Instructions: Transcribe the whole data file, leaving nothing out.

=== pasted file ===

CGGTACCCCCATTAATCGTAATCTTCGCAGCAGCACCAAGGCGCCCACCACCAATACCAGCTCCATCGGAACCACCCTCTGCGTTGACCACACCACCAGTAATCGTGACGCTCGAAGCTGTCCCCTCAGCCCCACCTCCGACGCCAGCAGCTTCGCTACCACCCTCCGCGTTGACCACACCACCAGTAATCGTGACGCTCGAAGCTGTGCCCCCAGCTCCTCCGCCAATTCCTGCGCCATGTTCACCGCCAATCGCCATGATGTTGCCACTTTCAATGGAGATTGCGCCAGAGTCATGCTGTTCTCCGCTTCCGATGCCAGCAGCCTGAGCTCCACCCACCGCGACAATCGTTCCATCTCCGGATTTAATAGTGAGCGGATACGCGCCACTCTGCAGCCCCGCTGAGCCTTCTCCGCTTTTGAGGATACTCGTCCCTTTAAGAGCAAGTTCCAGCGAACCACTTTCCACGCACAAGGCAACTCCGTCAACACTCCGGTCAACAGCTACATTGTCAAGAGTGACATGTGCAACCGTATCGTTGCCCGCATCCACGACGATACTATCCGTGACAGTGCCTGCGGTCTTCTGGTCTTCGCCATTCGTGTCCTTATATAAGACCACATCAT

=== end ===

CGGTACCCCCATTAATCGTAATCTTCGCAGCAGCACCAAGGCGCCCACCACCAATACCAGCTCCATCGGAACCACCCTCTGCGTTGACCACACCACCAGTAATCGTGACGCTCGAAGCTGTCCCCTCAGCCCCACCTCCGACGCCAGCAGCTTCGCTACCACCCTCCGCGTTGACCACACCACCAGTAATCGTGACGCTCGAAGCTGTGCCCCCAGCTCCTCCGCCAATTCCTGCGCCATGTTCACCGCCAATCGCCATGATGTTGCCACTTTCAATGGAGATTGCGCCAGAGTCATGCTGTTCTCCGCTTCCGATGCCAGCAGCCTGAGCTCCACCCACCGCGACAATCGTTCCATCTCCGGATTTAATAGTGAGCGGATACGCGCCACTCTGCAGCCCCGCTGAGCCTTCTCCGCTTTTGAGGATACTCGTCCCTTTAAGAGCAAGTTCCAGCGAACCACTTTCCACGCACAAGGCAACTCCGTCAACACTCCGGTCAACAGCTACATTGTCAAGAGTGACATGTGCAACCGTATCGTTGCCCGCATCCACGACGATACTATCCGTGACAGTGCCTGCGGTCTTCTGGTCTTCGCCATTCGTGTCCTTATATAAGACCACATCAT